2!
    ____

    0.5!(2-0.5)!

    = 2/1 = 2





    3 children:

    3!
    ____

    0.5!(3-0.5)!

    = 6/2 = 3




    4 children:


    4!
    ____

    0.5!(4-0.5)!


    = 24/3 = 8
    Follow Math Help Forum on Facebook and Google+

  11. #11
    Junior Member
    Joined
    Sep 2011
    Posts
    26

    Re: Randomly chosen family

    I give up. I don't know what a solution is and how that must be done, too difficult.
    Follow Math Help Forum on Facebook and Google+

  12. #12
    Junior Member
    Joined
    Sep 2011
    Posts
    26

    Re: Randomly chosen family

    But I want to tell you what I achieved.

    Let's mark a girl with g and a boy with b. Because there could be four children, then there have to be
    2 * 2 * 2 * 2 = 16

    gggg
    gggb
    ggbb
    ggbg

    bbbb
    bbbg
    bbgg
    bbgb

    bggg
    bggb
    bgbg
    bgbb

    gbgg
    gbgb
    gbbg
    gbbb

    I find 7 hits, so probability that there are two girls is 7/16. ??
    Follow Math Help Forum on Facebook and Google+

  13. #13
    Grand Panjandrum
    Joined
    Nov 2005
    From
    someplace
    Posts
    14,972
    Thanks
    4

    Re: Randomly chosen family

    Quote Originally Posted by stevetall View Post
    b(N;M,0.5) - i will try.




    ( N over 0.5 ) =

    2 children:

    2!
    ____

    0.5!(2-0.5)!

    = 2/1 = 2





    3 children:

    3!
    ____

    0.5!(3-0.5)!

    = 6/2 = 3




    4 children:


    4!
    ____

    0.5!(4-0.5)!


    = 24/3 = 8
     b(N;M,p)={M \choose N} p^n(1-p)^{M-N}=\frac{M!}{N!(M-N)!}p^n(1-p)^{M-N}

    Alternative notation:

     b(N;M,p)={_MC_N}\; p^n(1-p)^{M-N}}=\frac{M!}{N!(M-N)!}p^n(1-p)^{M-N}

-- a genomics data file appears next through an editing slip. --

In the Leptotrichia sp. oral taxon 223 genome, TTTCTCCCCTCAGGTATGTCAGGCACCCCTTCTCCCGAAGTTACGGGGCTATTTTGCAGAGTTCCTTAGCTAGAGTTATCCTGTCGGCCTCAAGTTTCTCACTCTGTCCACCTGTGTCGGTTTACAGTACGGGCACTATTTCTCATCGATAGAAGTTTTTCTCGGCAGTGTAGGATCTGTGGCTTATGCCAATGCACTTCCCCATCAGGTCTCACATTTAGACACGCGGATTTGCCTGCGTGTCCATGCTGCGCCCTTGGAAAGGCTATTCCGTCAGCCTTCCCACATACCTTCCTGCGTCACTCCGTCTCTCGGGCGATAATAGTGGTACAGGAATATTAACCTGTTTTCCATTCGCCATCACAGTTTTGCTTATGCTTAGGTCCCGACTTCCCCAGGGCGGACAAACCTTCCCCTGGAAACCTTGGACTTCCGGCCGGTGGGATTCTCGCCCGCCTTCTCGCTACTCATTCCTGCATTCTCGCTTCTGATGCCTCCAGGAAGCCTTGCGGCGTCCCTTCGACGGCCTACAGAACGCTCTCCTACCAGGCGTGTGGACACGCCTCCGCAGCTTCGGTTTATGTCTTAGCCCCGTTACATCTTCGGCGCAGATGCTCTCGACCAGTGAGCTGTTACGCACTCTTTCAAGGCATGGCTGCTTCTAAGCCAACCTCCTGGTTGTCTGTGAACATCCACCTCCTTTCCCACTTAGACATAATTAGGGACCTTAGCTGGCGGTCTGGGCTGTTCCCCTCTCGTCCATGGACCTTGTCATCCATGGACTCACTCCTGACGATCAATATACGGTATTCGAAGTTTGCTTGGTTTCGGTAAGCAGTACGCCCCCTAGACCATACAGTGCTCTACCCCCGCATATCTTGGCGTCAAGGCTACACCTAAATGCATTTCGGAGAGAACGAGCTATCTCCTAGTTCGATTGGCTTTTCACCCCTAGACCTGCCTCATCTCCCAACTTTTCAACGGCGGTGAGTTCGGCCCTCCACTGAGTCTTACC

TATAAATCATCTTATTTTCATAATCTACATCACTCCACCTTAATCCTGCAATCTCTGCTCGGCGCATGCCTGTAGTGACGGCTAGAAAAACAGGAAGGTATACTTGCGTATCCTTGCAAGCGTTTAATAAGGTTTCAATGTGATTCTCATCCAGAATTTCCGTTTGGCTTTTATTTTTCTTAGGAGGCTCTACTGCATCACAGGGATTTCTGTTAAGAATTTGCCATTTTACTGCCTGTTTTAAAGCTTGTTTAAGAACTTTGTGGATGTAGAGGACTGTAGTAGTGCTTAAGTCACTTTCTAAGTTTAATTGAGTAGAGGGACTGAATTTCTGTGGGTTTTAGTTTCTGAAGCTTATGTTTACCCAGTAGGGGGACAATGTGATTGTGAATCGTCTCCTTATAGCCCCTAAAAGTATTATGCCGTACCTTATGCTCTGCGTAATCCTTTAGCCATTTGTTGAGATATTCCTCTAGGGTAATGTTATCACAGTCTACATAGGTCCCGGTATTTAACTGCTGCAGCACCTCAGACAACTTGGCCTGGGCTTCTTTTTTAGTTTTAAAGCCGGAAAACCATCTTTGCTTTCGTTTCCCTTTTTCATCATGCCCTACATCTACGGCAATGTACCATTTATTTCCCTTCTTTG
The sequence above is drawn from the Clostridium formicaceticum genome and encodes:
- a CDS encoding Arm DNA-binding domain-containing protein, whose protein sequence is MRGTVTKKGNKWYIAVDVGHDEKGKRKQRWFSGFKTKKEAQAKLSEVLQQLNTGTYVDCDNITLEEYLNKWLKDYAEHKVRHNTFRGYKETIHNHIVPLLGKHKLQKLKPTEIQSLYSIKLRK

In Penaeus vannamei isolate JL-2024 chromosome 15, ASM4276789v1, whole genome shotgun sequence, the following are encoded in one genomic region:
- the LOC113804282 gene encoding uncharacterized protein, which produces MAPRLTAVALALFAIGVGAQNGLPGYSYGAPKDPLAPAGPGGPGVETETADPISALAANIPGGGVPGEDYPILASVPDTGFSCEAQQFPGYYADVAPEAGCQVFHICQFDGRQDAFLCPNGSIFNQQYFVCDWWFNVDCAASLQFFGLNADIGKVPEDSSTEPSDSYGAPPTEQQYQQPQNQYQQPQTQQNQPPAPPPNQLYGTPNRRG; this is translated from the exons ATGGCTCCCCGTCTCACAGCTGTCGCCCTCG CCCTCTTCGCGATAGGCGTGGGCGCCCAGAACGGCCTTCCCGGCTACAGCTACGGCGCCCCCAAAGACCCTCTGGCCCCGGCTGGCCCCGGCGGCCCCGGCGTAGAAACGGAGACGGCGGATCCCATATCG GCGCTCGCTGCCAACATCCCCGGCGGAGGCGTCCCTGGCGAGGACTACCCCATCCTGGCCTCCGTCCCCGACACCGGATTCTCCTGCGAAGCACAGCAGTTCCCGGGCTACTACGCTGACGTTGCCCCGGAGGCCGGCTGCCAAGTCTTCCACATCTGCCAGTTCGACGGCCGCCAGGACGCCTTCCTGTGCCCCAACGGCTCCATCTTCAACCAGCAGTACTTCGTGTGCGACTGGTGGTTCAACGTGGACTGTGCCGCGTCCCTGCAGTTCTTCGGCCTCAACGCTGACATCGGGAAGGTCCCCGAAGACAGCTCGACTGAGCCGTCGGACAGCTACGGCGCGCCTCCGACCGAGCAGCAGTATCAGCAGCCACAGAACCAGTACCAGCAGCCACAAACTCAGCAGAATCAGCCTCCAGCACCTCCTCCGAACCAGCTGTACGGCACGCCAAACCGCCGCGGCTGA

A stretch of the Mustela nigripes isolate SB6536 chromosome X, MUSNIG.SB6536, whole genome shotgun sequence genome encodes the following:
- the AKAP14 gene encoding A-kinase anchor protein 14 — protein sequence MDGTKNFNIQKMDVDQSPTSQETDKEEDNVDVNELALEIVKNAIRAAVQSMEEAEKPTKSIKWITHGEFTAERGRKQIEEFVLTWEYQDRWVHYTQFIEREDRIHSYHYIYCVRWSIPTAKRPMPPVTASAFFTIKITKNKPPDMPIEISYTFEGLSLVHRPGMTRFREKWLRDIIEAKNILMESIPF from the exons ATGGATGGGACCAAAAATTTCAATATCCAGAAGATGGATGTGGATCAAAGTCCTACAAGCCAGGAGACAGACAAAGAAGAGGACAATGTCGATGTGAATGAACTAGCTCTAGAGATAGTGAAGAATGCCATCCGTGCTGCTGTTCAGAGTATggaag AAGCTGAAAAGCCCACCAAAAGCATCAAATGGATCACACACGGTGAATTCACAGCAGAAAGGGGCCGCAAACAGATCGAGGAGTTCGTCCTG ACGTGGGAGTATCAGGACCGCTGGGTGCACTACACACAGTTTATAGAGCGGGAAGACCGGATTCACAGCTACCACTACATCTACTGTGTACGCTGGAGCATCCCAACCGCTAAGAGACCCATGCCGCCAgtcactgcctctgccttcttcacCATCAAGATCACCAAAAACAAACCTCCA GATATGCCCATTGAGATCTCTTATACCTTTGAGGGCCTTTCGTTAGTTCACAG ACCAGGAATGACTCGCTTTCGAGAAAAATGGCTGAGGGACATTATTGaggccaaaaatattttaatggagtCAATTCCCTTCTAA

b(2;2,0.5)=\frac{2!}{2!0!}(0.5)^2=0.25

    b(2;3,0.5)=\frac{3!}{2!(3-2)!}(0.5)^2(0.5)^1=3 \times 0.5^3=0.375

    b(2;4,0.5)=\frac{4!}{2!(4-2)!}(0.5)^2(0.5)^2=2 \times 3 \times 0.5^4=0.375

    See the first shaded block at the link given, also scroll down for a binomial calculator.

    CB
    Last edited by CaptainBlack; October 12th 2011 at 05:34 AM.
    Follow Math Help Forum on Facebook and Google+

  14. #14
    Junior Member
    Joined
    Sep 2011
    Posts
    26

    Re: Randomly chosen family

    That was fantastic!, really great work. Thank you! Really interesting solution, it sure was too hard for me. But I really tried.

    And I visited that link again interesting - now I tried it myself.
    Follow Math Help Forum on Facebook and Google+

Similar Math Help Forum Discussions

  1. Replies: 7
    Last Post: July 25th 2010, 07:26 PM
  2. Replies: 2
    Last Post: June 1st 2010, 02:49 AM
  3. Replies: 3
    Last Post: January 26th 2010, 10:08 AM
  4. Probability of being chosen
    Posted in the Statistics Forum
    Replies: 3
    Last Post: November 24th 2009, 04:38 PM
  5. probability that a randomly chosen member
    Posted in the Statistics Forum
    Replies: 1
    Last Post: November 2nd 2009, 02:09 PM

Search Tags


/mathhelpforum @mathhelpforum